To our knowledge, this is the third published meta-analysis investigating the association between apoE gene polymorphisms and hypertension. In two recently published meta-analyses performed by the same research team, an attempt to explore this association has been performed, but the population studied was significantly smaller, generated wide CIs indicative of insufficient study power and overestimated the correlation giving a twofold increased risk of developing hypertension in Chinese individuals carrying the E4 allele.35, 36 The meta-analysis performed here includes in total 45 studies with 13 940 cases and 16 364 controls and incorporated various parameters, the influence of which is often underestimated. These include the search for ‘gray’ literature,37 the inclusion of non-English research papers6 and the sensitivity analysis of studies not in HWE.14 A problem in pooling data we have to address here is that of unpublished data. This problem relates to studies being executed, but not reported, usually because a significant association has not been found. Meta-analyses that exclude unpublished data likely overrepresent studies with statistically significant findings and inflate effect size estimates.37 We tried to retrieve data from conference abstracts/presentations, supplements, proceedings of meetings or symposiums but our search yielded a limited number of data, most of which were incomplete or non-accessible. Additionally, we could not identify any registries with gene–gene or gene–environment interactions and hypertension.
We have shown that the E4 allele is associated with an increased risk for hypertension. We identified two influential studies (Niu et al.32 and Dembinska-Kiec et al.33) both of which were performed in ‘normal’ populations with essential hypertension (Chinese and Polish, respectively) and, in the cumulative meta-analysis of both contrasts they were clearly responsible for more significant evidence favoring the association. The common feature of these studies is the significant discordance in the E4 allele frequency between controls and cases (5.72% in controls versus 20.07% in cases and 15.38% versus 40.83%, respectively). We should emphasize that when including only the studies in HWE and the studies performed on populations in which deviations from HWE could not be detected, the evidence of publication bias is significantly reduced, the results are more homogeneous and the magnitude or the significance of the association is not altered. In conclusion, the indications of publication bias, although disturbing and worth noticing, should be attributed mainly to the heterogeneity of the results.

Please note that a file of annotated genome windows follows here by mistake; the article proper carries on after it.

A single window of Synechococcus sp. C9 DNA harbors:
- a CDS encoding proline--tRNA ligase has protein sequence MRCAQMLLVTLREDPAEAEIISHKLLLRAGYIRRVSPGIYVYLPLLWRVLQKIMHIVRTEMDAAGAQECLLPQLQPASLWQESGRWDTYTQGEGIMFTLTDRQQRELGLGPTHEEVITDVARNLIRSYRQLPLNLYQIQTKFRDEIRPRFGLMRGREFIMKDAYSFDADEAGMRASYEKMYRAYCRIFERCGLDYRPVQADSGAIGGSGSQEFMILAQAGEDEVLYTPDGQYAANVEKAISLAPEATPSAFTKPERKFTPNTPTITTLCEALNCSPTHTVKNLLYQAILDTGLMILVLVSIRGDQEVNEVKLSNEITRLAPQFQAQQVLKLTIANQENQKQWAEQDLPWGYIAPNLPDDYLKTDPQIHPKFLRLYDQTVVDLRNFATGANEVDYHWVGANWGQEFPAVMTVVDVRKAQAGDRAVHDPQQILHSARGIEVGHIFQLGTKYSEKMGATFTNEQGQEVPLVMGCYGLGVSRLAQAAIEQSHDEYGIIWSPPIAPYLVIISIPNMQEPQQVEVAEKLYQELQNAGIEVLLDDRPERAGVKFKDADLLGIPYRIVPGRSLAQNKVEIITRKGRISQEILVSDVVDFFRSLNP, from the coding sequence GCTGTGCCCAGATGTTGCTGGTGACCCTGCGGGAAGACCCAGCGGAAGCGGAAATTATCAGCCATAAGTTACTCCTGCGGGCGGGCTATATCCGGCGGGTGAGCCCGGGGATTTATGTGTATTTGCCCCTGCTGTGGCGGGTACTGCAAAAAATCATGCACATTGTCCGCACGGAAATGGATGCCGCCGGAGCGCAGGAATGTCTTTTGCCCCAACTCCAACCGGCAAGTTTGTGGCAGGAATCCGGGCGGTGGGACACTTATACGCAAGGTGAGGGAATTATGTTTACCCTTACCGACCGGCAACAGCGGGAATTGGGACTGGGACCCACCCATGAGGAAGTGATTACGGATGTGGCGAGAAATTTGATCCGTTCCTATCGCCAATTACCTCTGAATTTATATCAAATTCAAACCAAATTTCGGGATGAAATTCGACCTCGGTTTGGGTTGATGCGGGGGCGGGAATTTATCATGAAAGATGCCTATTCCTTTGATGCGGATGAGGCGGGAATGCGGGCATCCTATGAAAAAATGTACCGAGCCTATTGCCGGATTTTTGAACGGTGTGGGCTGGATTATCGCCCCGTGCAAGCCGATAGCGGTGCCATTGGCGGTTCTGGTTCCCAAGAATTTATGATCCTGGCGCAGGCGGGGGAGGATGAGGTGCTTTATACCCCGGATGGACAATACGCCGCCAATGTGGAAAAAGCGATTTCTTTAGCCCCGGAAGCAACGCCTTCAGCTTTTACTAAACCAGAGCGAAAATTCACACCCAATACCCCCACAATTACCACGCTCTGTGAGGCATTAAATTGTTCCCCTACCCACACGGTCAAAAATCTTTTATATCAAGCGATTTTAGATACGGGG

Subgroup analysis including studies not in HWE failed to reproduce a relationship between apoE and hypertension resulting in a non-significant estimate for both contrasts (Figures 1 and 2). This difference may be attributed to the fact that hypertension was defined as SBP>140mmHg in the majority of studies in HWE (5 out of 6) but only in 8 out of 15 studies not in HWE, while the rest of them used higher levels of SBP. Moreover, studies in HWE concern mainly ‘normal’ individuals with hypertension whereas studies not in HWE include hypertensive subjects with co-existing diseases. Thus, we may conclude that the confounding effect of HWE found in this meta-analysis could be explained by the different characteristics of the individuals included. Control subjects in studies not in HWE demonstrate higher BP levels and a greater morbidity compared with those in HWE.